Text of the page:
Data envelopment analysis (DEA), as generally used, assumes precise knowledge regarding which variables are inputs and outputs; however, in many applications, there exists only partial knowledge. This paper presents a new methodology for selecting input/output variables endogenously to the DEA model in the presence of partial (or expert’s) knowledge by employing a reward variable observed exogenous to the operation of the DMUs.
The reward is an allocation of a limited resource by an external agency, e.g. capital allocation by a market, based on the perceived internal managerial efficiencies. We present an iterative two-stage optimization model which addresses the benefit of possibly violating the expert information to determine an optimal internal performance evaluation of the DMUs for maximizing its correlation with the reward metric. Theoretical properties of the model are analyzed and statistical significance tests are developed for the marginal value of expert violation.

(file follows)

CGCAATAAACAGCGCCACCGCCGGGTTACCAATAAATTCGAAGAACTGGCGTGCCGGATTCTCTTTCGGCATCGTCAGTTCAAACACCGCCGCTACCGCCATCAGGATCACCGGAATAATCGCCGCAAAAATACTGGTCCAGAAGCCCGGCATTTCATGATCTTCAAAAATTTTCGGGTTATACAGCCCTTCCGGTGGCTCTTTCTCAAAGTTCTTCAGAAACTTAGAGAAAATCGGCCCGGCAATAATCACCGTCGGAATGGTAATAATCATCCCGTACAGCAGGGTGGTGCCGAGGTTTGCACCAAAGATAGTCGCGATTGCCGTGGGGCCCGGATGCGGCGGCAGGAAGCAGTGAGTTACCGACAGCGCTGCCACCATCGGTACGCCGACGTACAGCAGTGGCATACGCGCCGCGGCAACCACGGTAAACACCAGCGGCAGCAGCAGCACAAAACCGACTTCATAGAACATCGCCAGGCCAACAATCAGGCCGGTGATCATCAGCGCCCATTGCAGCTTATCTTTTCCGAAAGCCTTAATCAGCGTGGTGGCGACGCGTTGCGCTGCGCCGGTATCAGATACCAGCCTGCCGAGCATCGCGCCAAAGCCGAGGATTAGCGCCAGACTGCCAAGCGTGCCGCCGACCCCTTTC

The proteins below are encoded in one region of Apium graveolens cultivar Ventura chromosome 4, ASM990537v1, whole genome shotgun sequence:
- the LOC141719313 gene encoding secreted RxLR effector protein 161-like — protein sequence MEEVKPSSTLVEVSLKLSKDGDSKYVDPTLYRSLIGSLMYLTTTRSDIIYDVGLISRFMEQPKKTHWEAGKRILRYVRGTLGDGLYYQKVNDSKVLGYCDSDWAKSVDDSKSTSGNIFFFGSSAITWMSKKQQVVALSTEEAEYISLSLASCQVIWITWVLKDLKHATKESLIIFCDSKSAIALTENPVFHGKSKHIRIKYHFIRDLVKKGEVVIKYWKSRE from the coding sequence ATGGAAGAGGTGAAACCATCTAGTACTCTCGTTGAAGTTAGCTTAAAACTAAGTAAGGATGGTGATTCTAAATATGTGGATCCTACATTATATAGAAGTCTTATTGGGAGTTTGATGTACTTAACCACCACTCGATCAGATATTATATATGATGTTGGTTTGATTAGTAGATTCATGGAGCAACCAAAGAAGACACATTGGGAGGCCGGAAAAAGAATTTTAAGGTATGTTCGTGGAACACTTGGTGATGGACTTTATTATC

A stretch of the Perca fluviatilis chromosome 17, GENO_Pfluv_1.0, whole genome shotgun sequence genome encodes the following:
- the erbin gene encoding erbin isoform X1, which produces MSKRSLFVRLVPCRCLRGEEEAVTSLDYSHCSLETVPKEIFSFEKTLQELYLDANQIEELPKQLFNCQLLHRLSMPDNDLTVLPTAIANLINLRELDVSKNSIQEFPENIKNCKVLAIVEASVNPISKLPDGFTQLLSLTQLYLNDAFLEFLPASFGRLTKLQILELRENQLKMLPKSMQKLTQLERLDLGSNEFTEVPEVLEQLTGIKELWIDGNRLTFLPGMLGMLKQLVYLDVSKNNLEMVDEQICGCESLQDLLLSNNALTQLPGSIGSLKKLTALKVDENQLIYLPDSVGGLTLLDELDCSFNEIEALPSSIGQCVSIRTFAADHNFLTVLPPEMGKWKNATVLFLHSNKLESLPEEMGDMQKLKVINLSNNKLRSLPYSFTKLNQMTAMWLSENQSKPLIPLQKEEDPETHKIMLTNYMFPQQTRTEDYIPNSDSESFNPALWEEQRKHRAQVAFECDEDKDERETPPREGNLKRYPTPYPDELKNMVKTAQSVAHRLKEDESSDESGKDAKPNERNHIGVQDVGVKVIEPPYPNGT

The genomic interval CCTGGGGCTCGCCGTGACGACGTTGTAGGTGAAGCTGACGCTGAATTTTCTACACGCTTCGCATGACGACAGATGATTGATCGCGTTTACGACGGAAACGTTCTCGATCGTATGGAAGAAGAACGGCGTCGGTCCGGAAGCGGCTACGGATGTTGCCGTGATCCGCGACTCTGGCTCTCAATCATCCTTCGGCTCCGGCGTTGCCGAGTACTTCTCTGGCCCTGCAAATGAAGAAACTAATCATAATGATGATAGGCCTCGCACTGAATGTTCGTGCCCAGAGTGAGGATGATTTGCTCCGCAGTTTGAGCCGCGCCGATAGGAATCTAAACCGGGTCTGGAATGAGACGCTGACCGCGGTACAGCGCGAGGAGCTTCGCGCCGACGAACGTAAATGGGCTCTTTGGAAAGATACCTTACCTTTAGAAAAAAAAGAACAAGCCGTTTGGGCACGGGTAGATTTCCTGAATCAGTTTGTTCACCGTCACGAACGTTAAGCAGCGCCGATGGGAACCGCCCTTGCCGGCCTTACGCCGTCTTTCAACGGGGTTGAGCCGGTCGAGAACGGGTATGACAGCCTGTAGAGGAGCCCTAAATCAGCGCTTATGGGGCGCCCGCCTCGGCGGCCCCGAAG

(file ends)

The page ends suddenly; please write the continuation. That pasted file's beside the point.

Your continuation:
The methodology is applied in Fundamental Analysis of publicly-traded firms, using quarterly financial data, to determine an optimized DEA-based fundamental strength indicator. More than 800 firms covering all major sectors of the US stock market are used in the empirical evaluation of the model. The firms so-screened by the model are used within out-of-sample mean-variance long-portfolio allocation to demonstrate the superiority of the methodology as an investment decision tool.